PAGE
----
Pyxicephalus Adspersus.
Pyxicephalus Adspersus.


Pyxicephalus frogs, also known as African bullfrogs, or in the pet trade Pyxie frogs, are highly predatory frogs from Sub-Saharan Africa.

Pyxicephalus Adspersus.

A giant African bullfrog (Pyxicephalus Adspersus) kept as a pet.

Taxonomists sometimes debate which varieties are to be recognized as separate species, but usually three or four species are recognized. Most people agree that at least the edible bullfrog (Pyxicephalus Edulis), the giant African bullfrog (Pyxicephalus Adspersus), and the Calabresi’s bullfrog (Pyxicephalus Obbianus) are distrinct species.

Pyxicephalus Edulis

An edible bullfrog or dwarf African bullfrog (Pyxicephalus Edulis).

All African bullfrogs are eaten by humans in their native countries, not just the edible bullfrog. In fact the giant African bullfrog probably provides a much more satisfying meal since it is so huge.

In the pet trade Pyxicephalus Edulis is usually known as the dwarf African Bullfrog or dwarf Pyxie frog, and Pyxicephalus Adspersus is known as the giant African bullfrog or giant Pyxie frog. I am not aware of any specific trade name for Pyxicephalus Obbianus but it is also sometimes kept as a pet, the owner perhaps is often unaware that it is not one of the other species. (a Pyxicephalus Obbianus has the coloration of a Pyxicephalus Edulis but it is only slightly smaller than a Pyxicephalus Adspersus).

The two sexes show significant size difference, but unlike most other frogs, male Pyxicephalus frogs are significantly bigger than the females. The male giant African bullfrog is around 9 inches snout to vent which makes it the second longest frog in the world after the Goliath frog). With over 4 pounds of body weight the male giant African bullfrog is the bulkiest and heaviest of all frogs. A female African bullfrog is about half the length of a male of the same species.

Most description that can be found on-line relate to Pyxicephalus Adspersus, but the other species are similar in many respect.

African Bullfrogs in the Wild

Pyxicephalus frogs live in environments that look inhospitable for frogs. Their native range is baked under the African sun, often drying out for several month if not over a year making it impossible for frogs to live there. African bullfrogs survive by making a cocoon out of their shed skin that is reasonably water tight and protects the frog from drying out while aestivating inside its cocoon. A coping mechanism similar to what South American horned frogs use to survive in their environment.

Pyxicephalus Adspersus shedding and eating its skin.

Like all frogs, African bullfrogs regularly shed their skin even under normal circumstances. When they don’t need the skin as a survival suit frogs just eat it. This frog is sitting in a comfortable terrarium and it is in the process of eating its own skin.

After the rains start to fall African bullfrogs emerge from their dormant state and the males start to fight with each other for the right to become the father of the next generation. This can be one explanation for the much bigger size of the male African bullfrog — like in the case of elephant seals sexual selection might be at work since larger males have much more offspring than smaller ones.

The much smaller female African bullfrogs in turn line up to spawn with the victor, thus the dominant male becomes the father of most of the tadpoles in the small pool of water where they spawn.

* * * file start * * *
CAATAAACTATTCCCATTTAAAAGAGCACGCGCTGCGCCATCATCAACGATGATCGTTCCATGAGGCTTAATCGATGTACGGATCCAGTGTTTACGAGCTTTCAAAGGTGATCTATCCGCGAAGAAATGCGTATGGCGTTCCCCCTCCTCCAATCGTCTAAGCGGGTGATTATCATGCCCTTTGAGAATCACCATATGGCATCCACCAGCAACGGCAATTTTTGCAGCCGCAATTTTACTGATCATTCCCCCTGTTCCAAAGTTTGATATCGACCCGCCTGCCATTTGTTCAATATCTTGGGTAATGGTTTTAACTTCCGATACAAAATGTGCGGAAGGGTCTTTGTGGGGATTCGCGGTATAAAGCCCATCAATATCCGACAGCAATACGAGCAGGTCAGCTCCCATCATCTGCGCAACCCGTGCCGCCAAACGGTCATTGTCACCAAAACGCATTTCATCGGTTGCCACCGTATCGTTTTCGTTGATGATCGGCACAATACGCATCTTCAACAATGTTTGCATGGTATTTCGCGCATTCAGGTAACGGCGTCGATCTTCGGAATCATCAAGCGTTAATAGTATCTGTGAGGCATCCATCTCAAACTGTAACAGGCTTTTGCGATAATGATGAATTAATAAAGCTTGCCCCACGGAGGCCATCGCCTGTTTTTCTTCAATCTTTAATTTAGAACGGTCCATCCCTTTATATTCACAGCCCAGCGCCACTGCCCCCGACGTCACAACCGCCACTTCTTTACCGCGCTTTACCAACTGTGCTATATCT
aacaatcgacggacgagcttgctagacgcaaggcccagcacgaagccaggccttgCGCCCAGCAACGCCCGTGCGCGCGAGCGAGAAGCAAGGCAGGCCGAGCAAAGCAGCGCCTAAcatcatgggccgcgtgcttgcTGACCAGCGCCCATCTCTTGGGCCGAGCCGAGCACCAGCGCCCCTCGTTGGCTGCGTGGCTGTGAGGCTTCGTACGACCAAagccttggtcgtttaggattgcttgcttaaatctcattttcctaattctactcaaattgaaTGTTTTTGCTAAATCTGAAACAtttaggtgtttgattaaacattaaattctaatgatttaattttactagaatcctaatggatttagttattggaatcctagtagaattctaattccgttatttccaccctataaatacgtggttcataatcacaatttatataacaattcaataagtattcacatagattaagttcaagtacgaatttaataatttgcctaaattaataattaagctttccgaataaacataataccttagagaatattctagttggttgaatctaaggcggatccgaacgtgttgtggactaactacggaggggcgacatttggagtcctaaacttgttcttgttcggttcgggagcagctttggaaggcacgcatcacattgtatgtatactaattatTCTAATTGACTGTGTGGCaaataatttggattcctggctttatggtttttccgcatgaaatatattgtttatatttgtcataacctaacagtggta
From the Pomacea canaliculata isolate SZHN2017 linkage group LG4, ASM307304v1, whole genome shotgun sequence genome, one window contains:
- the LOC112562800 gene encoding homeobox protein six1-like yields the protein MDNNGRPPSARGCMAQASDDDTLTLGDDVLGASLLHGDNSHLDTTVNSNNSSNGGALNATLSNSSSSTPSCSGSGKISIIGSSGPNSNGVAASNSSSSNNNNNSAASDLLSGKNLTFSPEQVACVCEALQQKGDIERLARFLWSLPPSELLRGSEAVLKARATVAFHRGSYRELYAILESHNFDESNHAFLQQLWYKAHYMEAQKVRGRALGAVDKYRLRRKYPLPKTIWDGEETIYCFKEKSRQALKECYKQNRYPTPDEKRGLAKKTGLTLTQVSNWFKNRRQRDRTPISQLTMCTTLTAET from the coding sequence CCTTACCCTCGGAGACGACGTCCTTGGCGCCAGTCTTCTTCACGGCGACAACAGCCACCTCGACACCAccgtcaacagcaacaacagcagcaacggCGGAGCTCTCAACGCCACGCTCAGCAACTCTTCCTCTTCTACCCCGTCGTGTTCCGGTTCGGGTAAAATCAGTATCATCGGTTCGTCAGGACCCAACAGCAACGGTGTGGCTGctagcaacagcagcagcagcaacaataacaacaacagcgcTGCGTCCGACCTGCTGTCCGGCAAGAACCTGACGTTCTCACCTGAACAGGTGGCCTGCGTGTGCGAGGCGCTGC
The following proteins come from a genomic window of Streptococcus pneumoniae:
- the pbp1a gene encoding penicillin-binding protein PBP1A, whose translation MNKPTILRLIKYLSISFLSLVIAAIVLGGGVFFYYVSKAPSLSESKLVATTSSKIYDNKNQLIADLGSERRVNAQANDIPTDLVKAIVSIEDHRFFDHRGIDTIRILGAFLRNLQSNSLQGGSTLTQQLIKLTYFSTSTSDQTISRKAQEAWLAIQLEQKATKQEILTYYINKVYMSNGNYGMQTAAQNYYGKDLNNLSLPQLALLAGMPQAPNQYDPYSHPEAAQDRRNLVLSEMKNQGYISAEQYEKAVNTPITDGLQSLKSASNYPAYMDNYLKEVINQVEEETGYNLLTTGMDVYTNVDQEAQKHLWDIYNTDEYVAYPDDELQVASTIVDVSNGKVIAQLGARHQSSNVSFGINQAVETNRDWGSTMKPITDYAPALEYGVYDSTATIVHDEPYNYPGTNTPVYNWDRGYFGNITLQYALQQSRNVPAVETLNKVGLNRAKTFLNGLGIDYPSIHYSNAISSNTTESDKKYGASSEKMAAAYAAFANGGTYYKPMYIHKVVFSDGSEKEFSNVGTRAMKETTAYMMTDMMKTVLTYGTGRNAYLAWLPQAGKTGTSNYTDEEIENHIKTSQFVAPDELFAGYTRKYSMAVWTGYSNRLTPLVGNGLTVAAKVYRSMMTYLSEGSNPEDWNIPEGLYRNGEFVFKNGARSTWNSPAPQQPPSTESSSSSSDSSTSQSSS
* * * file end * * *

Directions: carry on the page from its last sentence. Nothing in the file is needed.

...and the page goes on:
African bullfrogs tend to spawn in ephemeral pools so that their offspring can avoid predators living in more permanent bodies of water. After fathering most of the tadpoles in the pond the dominant male African bullfrog has a vested interest in the welfare of those thousands of tadpoles, and he takes his fatherly duties very seriously guarding the tadpoles and attacking animals much larger than himself if they come close.

This once again favours larger males with larger fangs — a much bulkier frog with a more vicious bite is obviously more efficient in convincing would be predators that they do not want bullfrog tadpoles for dinner after all.

He also herds the tadpoles around seeking appropriate water conditions based on temperature and other factors such as water oxygenation. When the spawning pool eventually starts to dry out it is his duty to dig a tunnel to a some much bigger pond so the tadpoles can move to a more permanent body of water to finish their development and metamorphose into froglets.

An African bullfrog will usually eat any animal that fits into its mouth, which in the case of a male giant African bullfrog is quite large. They have been known to swallow an adult rat whole, but mice, lizards, snakes, birds, fish, various insects all get gobbled up if they come too close, as well as other frogs including those of the same species. There are even stories on the Internet of a giant African bullfrog dining on baby cobras in a zoo.

Like many large predatory frogs, African bullfrogs are cannibalistic although adults tend not to eat each other in the same almost compulsory manner as horned frogs do.

African Bullfrogs as Pets

Pyxicephalus frogs, in particular the giant Pyxie frog (Pyxicephalus Adspersus) are popular pets and they are even bred in captivity for the pet trade. If you are into frogs a Pyxie frog is an awesome animal to have.

In captivity it is usually possible, although not necessarily recommended, to house multiple adult Pyxie frogs of the same size together — unlike Pacman frogs who would almost inevitably try to swallow one another, even if it leads to the suffocation of the attacker and the death of both animals.

Baby Pyxicephalus frogs, right after metamorphosis, on the other hand need all the nutrition they can get before conditions force them into aestivation so they will gobble each other up if they get a chance. It is unsafe to try to keep very young Pyxicephalus frogs together in captivity as most of them probably will end up eaten by their peers.